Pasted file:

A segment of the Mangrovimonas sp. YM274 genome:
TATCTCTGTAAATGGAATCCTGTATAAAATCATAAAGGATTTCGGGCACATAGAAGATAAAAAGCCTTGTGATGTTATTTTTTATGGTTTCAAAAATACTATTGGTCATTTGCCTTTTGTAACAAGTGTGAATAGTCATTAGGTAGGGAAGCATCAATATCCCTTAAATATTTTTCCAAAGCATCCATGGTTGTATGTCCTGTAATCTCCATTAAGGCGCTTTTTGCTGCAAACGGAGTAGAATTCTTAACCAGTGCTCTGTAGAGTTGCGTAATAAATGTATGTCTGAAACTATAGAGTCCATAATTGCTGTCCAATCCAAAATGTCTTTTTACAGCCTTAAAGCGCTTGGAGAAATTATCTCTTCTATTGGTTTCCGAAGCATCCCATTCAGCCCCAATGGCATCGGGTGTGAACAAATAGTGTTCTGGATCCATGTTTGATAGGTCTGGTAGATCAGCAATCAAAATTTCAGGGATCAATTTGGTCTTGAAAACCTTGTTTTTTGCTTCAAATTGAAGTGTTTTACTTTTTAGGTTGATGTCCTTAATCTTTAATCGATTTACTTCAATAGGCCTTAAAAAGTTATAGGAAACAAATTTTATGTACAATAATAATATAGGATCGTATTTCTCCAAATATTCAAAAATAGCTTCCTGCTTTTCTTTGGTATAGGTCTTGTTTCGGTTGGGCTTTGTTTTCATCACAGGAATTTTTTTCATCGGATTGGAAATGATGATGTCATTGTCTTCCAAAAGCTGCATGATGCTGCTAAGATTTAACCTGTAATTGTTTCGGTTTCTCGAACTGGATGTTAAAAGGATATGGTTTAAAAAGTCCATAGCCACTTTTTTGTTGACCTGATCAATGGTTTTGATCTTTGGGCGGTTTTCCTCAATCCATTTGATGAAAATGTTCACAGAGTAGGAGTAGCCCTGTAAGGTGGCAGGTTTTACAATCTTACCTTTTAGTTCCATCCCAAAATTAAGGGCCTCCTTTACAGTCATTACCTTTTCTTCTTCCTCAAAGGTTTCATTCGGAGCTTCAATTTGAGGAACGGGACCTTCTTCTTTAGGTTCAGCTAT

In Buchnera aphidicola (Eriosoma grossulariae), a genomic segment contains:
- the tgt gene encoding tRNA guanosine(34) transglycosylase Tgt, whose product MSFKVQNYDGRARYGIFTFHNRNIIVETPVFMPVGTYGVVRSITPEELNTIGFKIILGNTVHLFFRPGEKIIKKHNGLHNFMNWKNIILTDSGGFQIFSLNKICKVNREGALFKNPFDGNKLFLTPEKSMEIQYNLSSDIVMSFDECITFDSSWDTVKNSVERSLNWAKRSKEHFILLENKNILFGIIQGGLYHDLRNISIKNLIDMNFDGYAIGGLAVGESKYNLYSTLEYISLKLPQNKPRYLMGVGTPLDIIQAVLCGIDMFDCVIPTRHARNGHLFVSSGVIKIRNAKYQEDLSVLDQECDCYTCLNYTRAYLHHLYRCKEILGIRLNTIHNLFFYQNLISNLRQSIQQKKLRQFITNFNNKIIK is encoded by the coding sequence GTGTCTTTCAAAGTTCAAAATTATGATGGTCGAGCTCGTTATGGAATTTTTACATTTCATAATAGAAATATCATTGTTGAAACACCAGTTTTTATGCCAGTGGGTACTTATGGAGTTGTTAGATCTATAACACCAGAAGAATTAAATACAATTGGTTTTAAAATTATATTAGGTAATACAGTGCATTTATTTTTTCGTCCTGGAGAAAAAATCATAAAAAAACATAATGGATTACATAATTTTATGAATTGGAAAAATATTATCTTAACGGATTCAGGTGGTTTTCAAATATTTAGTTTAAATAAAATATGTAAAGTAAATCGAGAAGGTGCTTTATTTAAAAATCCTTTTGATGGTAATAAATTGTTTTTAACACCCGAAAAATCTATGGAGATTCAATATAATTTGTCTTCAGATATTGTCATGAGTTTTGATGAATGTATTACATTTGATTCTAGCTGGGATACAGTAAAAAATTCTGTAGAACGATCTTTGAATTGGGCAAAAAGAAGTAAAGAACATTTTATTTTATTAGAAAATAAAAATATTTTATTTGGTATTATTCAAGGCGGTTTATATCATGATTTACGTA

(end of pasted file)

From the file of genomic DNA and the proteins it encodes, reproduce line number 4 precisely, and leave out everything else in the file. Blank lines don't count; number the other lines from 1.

- the tgt gene encoding tRNA guanosine(34) transglycosylase Tgt, whose product MSFKVQNYDGRARYGIFTFHNRNIIVETPVFMPVGTYGVVRSITPEELNTIGFKIILGNTVHLFFRPGEKIIKKHNGLHNFMNWKNIILTDSGGFQIFSLNKICKVNREGALFKNPFDGNKLFLTPEKSMEIQYNLSSDIVMSFDECITFDSSWDTVKNSVERSLNWAKRSKEHFILLENKNILFGIIQGGLYHDLRNISIKNLIDMNFDGYAIGGLAVGESKYNLYSTLEYISLKLPQNKPRYLMGVGTPLDIIQAVLCGIDMFDCVIPTRHARNGHLFVSSGVIKIRNAKYQEDLSVLDQECDCYTCLNYTRAYLHHLYRCKEILGIRLNTIHNLFFYQNLISNLRQSIQQKKLRQFITNFNNKIIK is encoded by the coding sequence GTGTCTTTCAAAGTTCAAAATTATGATGGTCGAGCTCGTTATGGAATTTTTACATTTCATAATAGAAATATCATTGTTGAAACACCAGTTTTTATGCCAGTGGGTACTTATGGAGTTGTTAGATCTATAACACCAGAAGAATTAAATACAATTGGTTTTAAAATTATATTAGGTAATACAGTGCATTTATTTTTTCGTCCTGGAGAAAAAATCATAAAAAAACATAATGGATTACATAATTTTATGAATTGGAAAAATATTATCTTAACGGATTCAGGTGGTTTTCAAATATTTAGTTTAAATAAAATATGTAAAGTAAATCGAGAAGGTGCTTTATTTAAAAATCCTTTTGATGGTAATAAATTGTTTTTAACACCCGAAAAATCTATGGAGATTCAATATAATTTGTCTTCAGATATTGTCATGAGTTTTGATGAATGTATTACATTTGATTCTAGCTGGGATACAGTAAAAAATTCTGTAGAACGATCTTTGAATTGGGCAAAAAGAAGTAAAGAACATTTTATTTTATTAGAAAATAAAAATATTTTATTTGGTATTATTCAAGGCGGTTTATATCATGATTTACGTA